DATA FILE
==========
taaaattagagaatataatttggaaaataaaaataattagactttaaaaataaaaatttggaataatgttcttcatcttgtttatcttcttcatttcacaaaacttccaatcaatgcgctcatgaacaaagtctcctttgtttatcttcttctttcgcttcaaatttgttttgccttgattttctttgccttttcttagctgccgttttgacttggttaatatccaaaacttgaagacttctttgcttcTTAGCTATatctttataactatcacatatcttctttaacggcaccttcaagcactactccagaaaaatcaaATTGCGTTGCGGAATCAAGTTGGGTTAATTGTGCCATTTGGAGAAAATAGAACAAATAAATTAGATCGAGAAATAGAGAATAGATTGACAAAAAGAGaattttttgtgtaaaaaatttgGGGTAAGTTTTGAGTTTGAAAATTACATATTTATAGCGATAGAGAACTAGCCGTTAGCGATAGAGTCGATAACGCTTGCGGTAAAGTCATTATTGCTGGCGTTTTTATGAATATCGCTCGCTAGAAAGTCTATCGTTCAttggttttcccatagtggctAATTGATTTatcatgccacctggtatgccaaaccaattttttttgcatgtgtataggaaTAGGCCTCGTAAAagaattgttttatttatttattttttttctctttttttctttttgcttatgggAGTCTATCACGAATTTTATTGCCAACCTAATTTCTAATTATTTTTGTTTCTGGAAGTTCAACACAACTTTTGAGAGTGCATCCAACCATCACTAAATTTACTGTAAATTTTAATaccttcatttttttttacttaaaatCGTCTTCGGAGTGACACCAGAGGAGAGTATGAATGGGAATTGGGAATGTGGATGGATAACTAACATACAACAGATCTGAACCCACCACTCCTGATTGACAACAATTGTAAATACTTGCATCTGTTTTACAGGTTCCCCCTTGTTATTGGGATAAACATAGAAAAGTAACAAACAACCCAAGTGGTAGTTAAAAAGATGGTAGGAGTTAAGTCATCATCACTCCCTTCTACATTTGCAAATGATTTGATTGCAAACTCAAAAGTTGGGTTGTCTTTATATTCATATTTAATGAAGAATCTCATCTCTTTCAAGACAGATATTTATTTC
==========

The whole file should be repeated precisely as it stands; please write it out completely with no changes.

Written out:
taaaattagagaatataatttggaaaataaaaataattagactttaaaaataaaaatttggaataatgttcttcatcttgtttatcttcttcatttcacaaaacttccaatcaatgcgctcatgaacaaagtctcctttgtttatcttcttctttcgcttcaaatttgttttgccttgattttctttgccttttcttagctgccgttttgacttggttaatatccaaaacttgaagacttctttgcttcTTAGCTATatctttataactatcacatatcttctttaacggcaccttcaagcactactccagaaaaatcaaATTGCGTTGCGGAATCAAGTTGGGTTAATTGTGCCATTTGGAGAAAATAGAACAAATAAATTAGATCGAGAAATAGAGAATAGATTGACAAAAAGAGaattttttgtgtaaaaaatttgGGGTAAGTTTTGAGTTTGAAAATTACATATTTATAGCGATAGAGAACTAGCCGTTAGCGATAGAGTCGATAACGCTTGCGGTAAAGTCATTATTGCTGGCGTTTTTATGAATATCGCTCGCTAGAAAGTCTATCGTTCAttggttttcccatagtggctAATTGATTTatcatgccacctggtatgccaaaccaattttttttgcatgtgtataggaaTAGGCCTCGTAAAagaattgttttatttatttattttttttctctttttttctttttgcttatgggAGTCTATCACGAATTTTATTGCCAACCTAATTTCTAATTATTTTTGTTTCTGGAAGTTCAACACAACTTTTGAGAGTGCATCCAACCATCACTAAATTTACTGTAAATTTTAATaccttcatttttttttacttaaaatCGTCTTCGGAGTGACACCAGAGGAGAGTATGAATGGGAATTGGGAATGTGGATGGATAACTAACATACAACAGATCTGAACCCACCACTCCTGATTGACAACAATTGTAAATACTTGCATCTGTTTTACAGGTTCCCCCTTGTTATTGGGATAAACATAGAAAAGTAACAAACAACCCAAGTGGTAGTTAAAAAGATGGTAGGAGTTAAGTCATCATCACTCCCTTCTACATTTGCAAATGATTTGATTGCAAACTCAAAAGTTGGGTTGTCTTTATATTCATATTTAATGAAGAATCTCATCTCTTTCAAGACAGATATTTATTTC